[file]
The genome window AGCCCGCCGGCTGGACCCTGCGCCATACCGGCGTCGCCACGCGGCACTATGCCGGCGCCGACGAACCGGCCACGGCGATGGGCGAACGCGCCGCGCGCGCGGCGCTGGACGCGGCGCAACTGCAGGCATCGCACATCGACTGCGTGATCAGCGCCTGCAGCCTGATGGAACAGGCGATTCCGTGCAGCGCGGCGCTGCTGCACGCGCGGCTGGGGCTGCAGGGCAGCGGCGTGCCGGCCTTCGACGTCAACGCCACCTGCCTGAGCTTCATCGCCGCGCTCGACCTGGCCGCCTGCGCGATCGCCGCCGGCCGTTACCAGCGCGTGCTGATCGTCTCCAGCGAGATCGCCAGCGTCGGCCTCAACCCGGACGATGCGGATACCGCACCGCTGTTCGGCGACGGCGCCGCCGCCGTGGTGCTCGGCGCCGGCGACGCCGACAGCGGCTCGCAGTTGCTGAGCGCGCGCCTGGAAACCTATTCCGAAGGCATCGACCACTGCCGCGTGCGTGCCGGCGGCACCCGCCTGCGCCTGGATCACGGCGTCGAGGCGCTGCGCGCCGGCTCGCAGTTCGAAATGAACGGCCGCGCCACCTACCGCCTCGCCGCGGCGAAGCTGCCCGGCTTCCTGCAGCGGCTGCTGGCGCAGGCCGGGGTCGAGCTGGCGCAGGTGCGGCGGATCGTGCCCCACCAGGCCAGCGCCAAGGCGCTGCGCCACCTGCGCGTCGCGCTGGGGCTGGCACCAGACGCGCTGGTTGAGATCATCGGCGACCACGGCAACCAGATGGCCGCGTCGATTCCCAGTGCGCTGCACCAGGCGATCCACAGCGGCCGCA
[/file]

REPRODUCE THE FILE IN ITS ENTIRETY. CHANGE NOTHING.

The genome window AGCCCGCCGGCTGGACCCTGCGCCATACCGGCGTCGCCACGCGGCACTATGCCGGCGCCGACGAACCGGCCACGGCGATGGGCGAACGCGCCGCGCGCGCGGCGCTGGACGCGGCGCAACTGCAGGCATCGCACATCGACTGCGTGATCAGCGCCTGCAGCCTGATGGAACAGGCGATTCCGTGCAGCGCGGCGCTGCTGCACGCGCGGCTGGGGCTGCAGGGCAGCGGCGTGCCGGCCTTCGACGTCAACGCCACCTGCCTGAGCTTCATCGCCGCGCTCGACCTGGCCGCCTGCGCGATCGCCGCCGGCCGTTACCAGCGCGTGCTGATCGTCTCCAGCGAGATCGCCAGCGTCGGCCTCAACCCGGACGATGCGGATACCGCACCGCTGTTCGGCGACGGCGCCGCCGCCGTGGTGCTCGGCGCCGGCGACGCCGACAGCGGCTCGCAGTTGCTGAGCGCGCGCCTGGAAACCTATTCCGAAGGCATCGACCACTGCCGCGTGCGTGCCGGCGGCACCCGCCTGCGCCTGGATCACGGCGTCGAGGCGCTGCGCGCCGGCTCGCAGTTCGAAATGAACGGCCGCGCCACCTACCGCCTCGCCGCGGCGAAGCTGCCCGGCTTCCTGCAGCGGCTGCTGGCGCAGGCCGGGGTCGAGCTGGCGCAGGTGCGGCGGATCGTGCCCCACCAGGCCAGCGCCAAGGCGCTGCGCCACCTGCGCGTCGCGCTGGGGCTGGCACCAGACGCGCTGGTTGAGATCATCGGCGACCACGGCAACCAGATGGCCGCGTCGATTCCCAGTGCGCTGCACCAGGCGATCCACAGCGGCCGCA